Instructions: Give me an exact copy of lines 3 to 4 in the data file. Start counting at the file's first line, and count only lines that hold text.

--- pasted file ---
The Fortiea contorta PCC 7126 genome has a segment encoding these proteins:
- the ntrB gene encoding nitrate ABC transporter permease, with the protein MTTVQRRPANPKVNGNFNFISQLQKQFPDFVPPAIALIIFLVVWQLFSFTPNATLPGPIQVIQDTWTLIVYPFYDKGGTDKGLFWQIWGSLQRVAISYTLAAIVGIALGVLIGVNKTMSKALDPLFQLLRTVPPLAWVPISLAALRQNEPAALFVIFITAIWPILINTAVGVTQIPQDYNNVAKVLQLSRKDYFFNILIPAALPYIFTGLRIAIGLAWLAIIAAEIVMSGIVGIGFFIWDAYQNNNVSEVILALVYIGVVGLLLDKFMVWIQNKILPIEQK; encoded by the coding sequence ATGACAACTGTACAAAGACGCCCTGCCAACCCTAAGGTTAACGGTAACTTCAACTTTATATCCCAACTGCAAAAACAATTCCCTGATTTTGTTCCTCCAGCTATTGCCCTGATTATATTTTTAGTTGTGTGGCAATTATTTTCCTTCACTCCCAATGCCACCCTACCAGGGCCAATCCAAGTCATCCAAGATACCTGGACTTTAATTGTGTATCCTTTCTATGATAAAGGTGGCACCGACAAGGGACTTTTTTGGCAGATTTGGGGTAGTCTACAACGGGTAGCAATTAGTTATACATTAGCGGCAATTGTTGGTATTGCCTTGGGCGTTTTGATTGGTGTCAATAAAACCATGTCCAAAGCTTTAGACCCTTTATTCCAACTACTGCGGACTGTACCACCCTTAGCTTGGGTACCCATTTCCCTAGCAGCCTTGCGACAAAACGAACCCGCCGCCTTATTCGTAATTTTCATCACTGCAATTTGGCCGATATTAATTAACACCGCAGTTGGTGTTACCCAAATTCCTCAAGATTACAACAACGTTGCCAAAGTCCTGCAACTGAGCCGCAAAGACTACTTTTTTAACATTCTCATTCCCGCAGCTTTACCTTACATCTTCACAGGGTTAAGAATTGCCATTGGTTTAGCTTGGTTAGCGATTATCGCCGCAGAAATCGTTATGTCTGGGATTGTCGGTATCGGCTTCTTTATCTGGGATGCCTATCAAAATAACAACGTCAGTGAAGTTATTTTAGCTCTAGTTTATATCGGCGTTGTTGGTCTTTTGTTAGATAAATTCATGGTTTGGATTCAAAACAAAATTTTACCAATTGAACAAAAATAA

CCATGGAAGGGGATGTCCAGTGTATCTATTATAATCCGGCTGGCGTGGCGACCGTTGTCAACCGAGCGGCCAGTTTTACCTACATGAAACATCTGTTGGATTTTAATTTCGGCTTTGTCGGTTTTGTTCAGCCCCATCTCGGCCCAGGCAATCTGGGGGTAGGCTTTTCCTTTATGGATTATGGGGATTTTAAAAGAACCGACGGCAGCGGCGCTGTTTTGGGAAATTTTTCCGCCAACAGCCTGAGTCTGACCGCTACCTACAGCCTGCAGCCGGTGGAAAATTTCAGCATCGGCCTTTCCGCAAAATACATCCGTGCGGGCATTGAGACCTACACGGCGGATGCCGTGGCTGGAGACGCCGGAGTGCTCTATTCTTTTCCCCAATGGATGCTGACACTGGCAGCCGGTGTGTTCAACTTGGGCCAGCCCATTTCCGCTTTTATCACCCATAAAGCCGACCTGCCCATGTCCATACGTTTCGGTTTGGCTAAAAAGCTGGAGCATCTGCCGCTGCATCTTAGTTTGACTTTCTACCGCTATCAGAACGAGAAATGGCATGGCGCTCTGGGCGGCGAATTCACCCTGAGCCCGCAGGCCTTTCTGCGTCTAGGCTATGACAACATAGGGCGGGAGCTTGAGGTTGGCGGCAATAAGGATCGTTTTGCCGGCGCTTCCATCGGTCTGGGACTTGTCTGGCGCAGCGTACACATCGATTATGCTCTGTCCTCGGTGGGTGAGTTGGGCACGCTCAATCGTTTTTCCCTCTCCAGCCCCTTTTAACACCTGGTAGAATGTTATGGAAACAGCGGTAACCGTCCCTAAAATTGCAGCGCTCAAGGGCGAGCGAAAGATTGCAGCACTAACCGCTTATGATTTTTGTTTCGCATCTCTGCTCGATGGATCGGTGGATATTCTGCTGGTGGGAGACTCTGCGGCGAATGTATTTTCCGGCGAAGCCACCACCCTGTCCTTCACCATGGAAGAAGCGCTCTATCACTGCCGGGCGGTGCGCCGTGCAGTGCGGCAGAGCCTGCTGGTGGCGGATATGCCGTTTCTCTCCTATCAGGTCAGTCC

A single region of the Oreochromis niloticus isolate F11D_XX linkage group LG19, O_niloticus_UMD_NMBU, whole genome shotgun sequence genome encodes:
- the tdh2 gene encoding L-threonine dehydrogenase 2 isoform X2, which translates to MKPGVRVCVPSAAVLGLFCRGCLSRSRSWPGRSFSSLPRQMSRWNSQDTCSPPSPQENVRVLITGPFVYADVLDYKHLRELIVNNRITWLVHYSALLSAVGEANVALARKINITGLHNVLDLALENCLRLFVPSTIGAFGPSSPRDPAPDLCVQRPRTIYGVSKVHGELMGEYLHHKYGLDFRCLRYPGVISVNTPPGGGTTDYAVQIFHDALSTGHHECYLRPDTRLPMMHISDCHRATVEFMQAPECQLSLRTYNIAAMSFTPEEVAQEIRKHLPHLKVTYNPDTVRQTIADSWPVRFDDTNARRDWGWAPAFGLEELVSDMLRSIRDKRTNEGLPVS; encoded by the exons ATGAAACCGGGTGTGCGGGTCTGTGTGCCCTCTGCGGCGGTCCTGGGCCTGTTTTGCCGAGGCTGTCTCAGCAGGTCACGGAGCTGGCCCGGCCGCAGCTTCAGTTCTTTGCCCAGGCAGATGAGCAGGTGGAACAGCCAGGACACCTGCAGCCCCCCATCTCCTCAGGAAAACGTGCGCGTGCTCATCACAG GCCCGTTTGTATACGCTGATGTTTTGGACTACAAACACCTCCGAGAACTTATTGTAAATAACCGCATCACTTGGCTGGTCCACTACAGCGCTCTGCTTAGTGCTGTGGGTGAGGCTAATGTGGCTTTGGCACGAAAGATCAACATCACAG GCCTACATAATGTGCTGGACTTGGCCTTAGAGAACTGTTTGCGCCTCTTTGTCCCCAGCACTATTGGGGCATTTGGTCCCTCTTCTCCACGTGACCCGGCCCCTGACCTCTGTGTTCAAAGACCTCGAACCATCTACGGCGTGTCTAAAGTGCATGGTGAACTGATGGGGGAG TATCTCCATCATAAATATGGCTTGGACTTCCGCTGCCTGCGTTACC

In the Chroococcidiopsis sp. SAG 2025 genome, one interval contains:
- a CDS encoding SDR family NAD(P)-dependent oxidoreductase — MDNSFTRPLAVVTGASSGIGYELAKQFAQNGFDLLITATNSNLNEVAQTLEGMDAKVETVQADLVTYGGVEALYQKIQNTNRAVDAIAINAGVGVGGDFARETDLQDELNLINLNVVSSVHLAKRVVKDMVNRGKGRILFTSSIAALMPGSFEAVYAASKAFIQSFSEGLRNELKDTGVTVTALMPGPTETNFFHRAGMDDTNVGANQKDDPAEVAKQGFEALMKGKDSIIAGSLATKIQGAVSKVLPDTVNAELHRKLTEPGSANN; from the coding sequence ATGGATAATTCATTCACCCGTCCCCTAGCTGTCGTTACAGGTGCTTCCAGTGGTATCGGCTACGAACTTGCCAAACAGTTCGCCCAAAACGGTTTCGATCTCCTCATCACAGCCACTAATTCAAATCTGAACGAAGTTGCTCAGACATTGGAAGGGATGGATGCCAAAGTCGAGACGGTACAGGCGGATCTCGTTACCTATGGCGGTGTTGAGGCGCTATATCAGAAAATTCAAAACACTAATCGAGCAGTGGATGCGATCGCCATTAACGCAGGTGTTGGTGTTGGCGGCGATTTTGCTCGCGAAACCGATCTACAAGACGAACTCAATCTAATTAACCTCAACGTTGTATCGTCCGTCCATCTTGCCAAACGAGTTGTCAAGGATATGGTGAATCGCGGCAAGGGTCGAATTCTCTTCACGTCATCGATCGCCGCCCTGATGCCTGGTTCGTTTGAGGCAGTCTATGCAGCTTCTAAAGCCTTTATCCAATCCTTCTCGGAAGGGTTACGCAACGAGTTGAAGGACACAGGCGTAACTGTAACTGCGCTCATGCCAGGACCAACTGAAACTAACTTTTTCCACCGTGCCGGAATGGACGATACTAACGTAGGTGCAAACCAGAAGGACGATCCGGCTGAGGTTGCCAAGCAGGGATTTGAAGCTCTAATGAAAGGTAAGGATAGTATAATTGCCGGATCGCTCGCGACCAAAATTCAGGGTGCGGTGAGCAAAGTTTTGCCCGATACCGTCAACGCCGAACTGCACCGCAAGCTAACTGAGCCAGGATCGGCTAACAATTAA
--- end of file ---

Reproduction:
CCATGGAAGGGGATGTCCAGTGTATCTATTATAATCCGGCTGGCGTGGCGACCGTTGTCAACCGAGCGGCCAGTTTTACCTACATGAAACATCTGTTGGATTTTAATTTCGGCTTTGTCGGTTTTGTTCAGCCCCATCTCGGCCCAGGCAATCTGGGGGTAGGCTTTTCCTTTATGGATTATGGGGATTTTAAAAGAACCGACGGCAGCGGCGCTGTTTTGGGAAATTTTTCCGCCAACAGCCTGAGTCTGACCGCTACCTACAGCCTGCAGCCGGTGGAAAATTTCAGCATCGGCCTTTCCGCAAAATACATCCGTGCGGGCATTGAGACCTACACGGCGGATGCCGTGGCTGGAGACGCCGGAGTGCTCTATTCTTTTCCCCAATGGATGCTGACACTGGCAGCCGGTGTGTTCAACTTGGGCCAGCCCATTTCCGCTTTTATCACCCATAAAGCCGACCTGCCCATGTCCATACGTTTCGGTTTGGCTAAAAAGCTGGAGCATCTGCCGCTGCATCTTAGTTTGACTTTCTACCGCTATCAGAACGAGAAATGGCATGGCGCTCTGGGCGGCGAATTCACCCTGAGCCCGCAGGCCTTTCTGCGTCTAGGCTATGACAACATAGGGCGGGAGCTTGAGGTTGGCGGCAATAAGGATCGTTTTGCCGGCGCTTCCATCGGTCTGGGACTTGTCTGGCGCAGCGTACACATCGATTATGCTCTGTCCTCGGTGGGTGAGTTGGGCACGCTCAATCGTTTTTCCCTCTCCAGCCCCTTTTAACACCTGGTAGAATGTTATGGAAACAGCGGTAACCGTCCCTAAAATTGCAGCGCTCAAGGGCGAGCGAAAGATTGCAGCACTAACCGCTTATGATTTTTGTTTCGCATCTCTGCTCGATGGATCGGTGGATATTCTGCTGGTGGGAGACTCTGCGGCGAATGTATTTTCCGGCGAAGCCACCACCCTGTCCTTCACCATGGAAGAAGCGCTCTATCACTGCCGGGCGGTGCGCCGTGCAGTGCGGCAGAGCCTGCTGGTGGCGGATATGCCGTTTCTCTCCTATCAGGTCAGTCC

A single region of the Oreochromis niloticus isolate F11D_XX linkage group LG19, O_niloticus_UMD_NMBU, whole genome shotgun sequence genome encodes: